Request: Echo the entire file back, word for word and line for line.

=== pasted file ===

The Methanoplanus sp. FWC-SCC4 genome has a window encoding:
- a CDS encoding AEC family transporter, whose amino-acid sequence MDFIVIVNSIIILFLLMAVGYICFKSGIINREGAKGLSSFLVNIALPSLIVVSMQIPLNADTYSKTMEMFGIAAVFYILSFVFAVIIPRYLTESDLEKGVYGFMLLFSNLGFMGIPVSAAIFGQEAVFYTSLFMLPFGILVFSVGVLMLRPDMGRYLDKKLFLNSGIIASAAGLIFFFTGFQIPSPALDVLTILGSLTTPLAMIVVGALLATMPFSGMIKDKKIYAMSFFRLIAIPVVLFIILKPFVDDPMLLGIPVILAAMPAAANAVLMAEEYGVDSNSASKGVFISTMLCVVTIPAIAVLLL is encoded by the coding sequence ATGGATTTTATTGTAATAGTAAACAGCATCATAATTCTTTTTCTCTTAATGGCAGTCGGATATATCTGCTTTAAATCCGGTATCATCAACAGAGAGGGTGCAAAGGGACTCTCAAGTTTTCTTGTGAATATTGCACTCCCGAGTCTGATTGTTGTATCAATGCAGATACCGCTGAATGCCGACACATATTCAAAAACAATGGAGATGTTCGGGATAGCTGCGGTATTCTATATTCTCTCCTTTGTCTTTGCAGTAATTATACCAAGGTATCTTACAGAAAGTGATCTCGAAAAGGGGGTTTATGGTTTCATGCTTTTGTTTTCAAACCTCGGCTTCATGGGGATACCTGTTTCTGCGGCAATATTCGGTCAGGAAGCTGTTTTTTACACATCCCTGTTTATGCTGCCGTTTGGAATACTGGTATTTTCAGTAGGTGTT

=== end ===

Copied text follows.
The Methanoplanus sp. FWC-SCC4 genome has a window encoding:
- a CDS encoding AEC family transporter, whose amino-acid sequence MDFIVIVNSIIILFLLMAVGYICFKSGIINREGAKGLSSFLVNIALPSLIVVSMQIPLNADTYSKTMEMFGIAAVFYILSFVFAVIIPRYLTESDLEKGVYGFMLLFSNLGFMGIPVSAAIFGQEAVFYTSLFMLPFGILVFSVGVLMLRPDMGRYLDKKLFLNSGIIASAAGLIFFFTGFQIPSPALDVLTILGSLTTPLAMIVVGALLATMPFSGMIKDKKIYAMSFFRLIAIPVVLFIILKPFVDDPMLLGIPVILAAMPAAANAVLMAEEYGVDSNSASKGVFISTMLCVVTIPAIAVLLL is encoded by the coding sequence ATGGATTTTATTGTAATAGTAAACAGCATCATAATTCTTTTTCTCTTAATGGCAGTCGGATATATCTGCTTTAAATCCGGTATCATCAACAGAGAGGGTGCAAAGGGACTCTCAAGTTTTCTTGTGAATATTGCACTCCCGAGTCTGATTGTTGTATCAATGCAGATACCGCTGAATGCCGACACATATTCAAAAACAATGGAGATGTTCGGGATAGCTGCGGTATTCTATATTCTCTCCTTTGTCTTTGCAGTAATTATACCAAGGTATCTTACAGAAAGTGATCTCGAAAAGGGGGTTTATGGTTTCATGCTTTTGTTTTCAAACCTCGGCTTCATGGGGATACCTGTTTCTGCGGCAATATTCGGTCAGGAAGCTGTTTTTTACACATCCCTGTTTATGCTGCCGTTTGGAATACTGGTATTTTCAGTAGGTGTT